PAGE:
'Time Is Of The Essence': Alderman Proposes $25M For Anti-Violence, Jobs Programs Ahead Of 'Bloody' Summer
By Stephen Gossett in News on Mar 30, 2017 8:40PM
Getty Images / Photo: Scott Olson
When the man in charge of the city's investments announced a windfall return on its portfolio earlier this month, he urged the City Council to tap those funds to help stem the city's violence. On Wednesday, a Southwest Side aldermen got the ball rolling to take him up on that offer. Ricardo Muñoz put forth his plan at yesterday's City Council meeting to earmark tens of millions of dollars for anti-violence, job and after-school programs in each of the city's wards.
Ricardo Muñoz, whose 22nd ward includes Lawndale and Little Village, laid out a proposal that would distribute $25 million evenly across the city's districts—$500,000 for each of Chicago's 50 wards.
"Our city is bleeding... It'll be a bloody summer," warned Muñoz at Wednesday's City Council meeting, according to the Sun-Times. He hopes the additional funding will help prevent some of that potential bloodshed.
The $25 million sum is actually less than half of the excess earnings ($57 million in total) that City Treasurer Kurt Summers recommended be used to "fuel economic development and job creation in the most violent neighborhoods in the city." So even if Muñoz's recommendation passes, the city should still have an additional $32 million to allocate toward anti-violence spending.
"What we wanted to do with this $25 million is make sure it goes to the entire city, so that no stone is left unturned when it comes to providing jobs," Muñoz told Chicagoist. "We want to make sure every part of the city is hit."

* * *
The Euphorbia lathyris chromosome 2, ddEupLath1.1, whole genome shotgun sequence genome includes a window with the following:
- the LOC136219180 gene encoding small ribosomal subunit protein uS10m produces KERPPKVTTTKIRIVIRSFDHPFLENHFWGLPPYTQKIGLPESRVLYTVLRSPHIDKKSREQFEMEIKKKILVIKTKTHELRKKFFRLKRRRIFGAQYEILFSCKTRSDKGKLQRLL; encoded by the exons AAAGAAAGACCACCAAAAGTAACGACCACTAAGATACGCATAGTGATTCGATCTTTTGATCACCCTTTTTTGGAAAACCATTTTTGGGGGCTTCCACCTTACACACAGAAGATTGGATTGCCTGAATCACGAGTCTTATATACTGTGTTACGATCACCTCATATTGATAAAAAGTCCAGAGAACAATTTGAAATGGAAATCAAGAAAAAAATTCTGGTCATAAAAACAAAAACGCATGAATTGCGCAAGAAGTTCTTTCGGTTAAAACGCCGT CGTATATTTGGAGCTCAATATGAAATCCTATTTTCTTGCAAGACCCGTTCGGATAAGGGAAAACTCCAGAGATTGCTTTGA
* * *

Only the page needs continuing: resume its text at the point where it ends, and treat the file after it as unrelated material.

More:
Muñoz said 46 of 50 aldermen have signed on and he hopes to see the plan approved and money "hit the street as soon as possible."
Treasurer Summers said in a statement on March 15:
“The violence plaguing Chicago neighborhoods is a symptom of a larger economic problem within this City. After a year of more than 700 murders and 4,000 shootings, creating safe and stable communities should be our top priority. If we are serious about having a safer environment for children and families, we need to invest in all neighborhoods. We need to create more economic opportunities in our most challenged communities to provide the safety and stability to shape a better, stronger Chicago."
The plan to move the extra funds comes as Chicago faces another bloody year. The city has seen 131 homicides so far in 2017, according to the Tribune's tracker. Chicago's violent crime has been a topic of persistent (if improperly contextualized) discussion thanks in no small part to President Donald Trump's fixation. "In recent months, Mr. Trump has repeatedly — obsessively, in the view of some — commented on Chicago’s street violence in interviews, debates and off-hour social media outbursts," the New York Times wrote on Wednesday. In his visit with Attorney General Jeff Sessions this month, Supt. Eddie Johnson's federal wish list did reportedly include money for community building, but much of the talk about aid to Chicago—or, for that matter, the threats against aid—from Washington tend to swirl more around law enforcement than investment.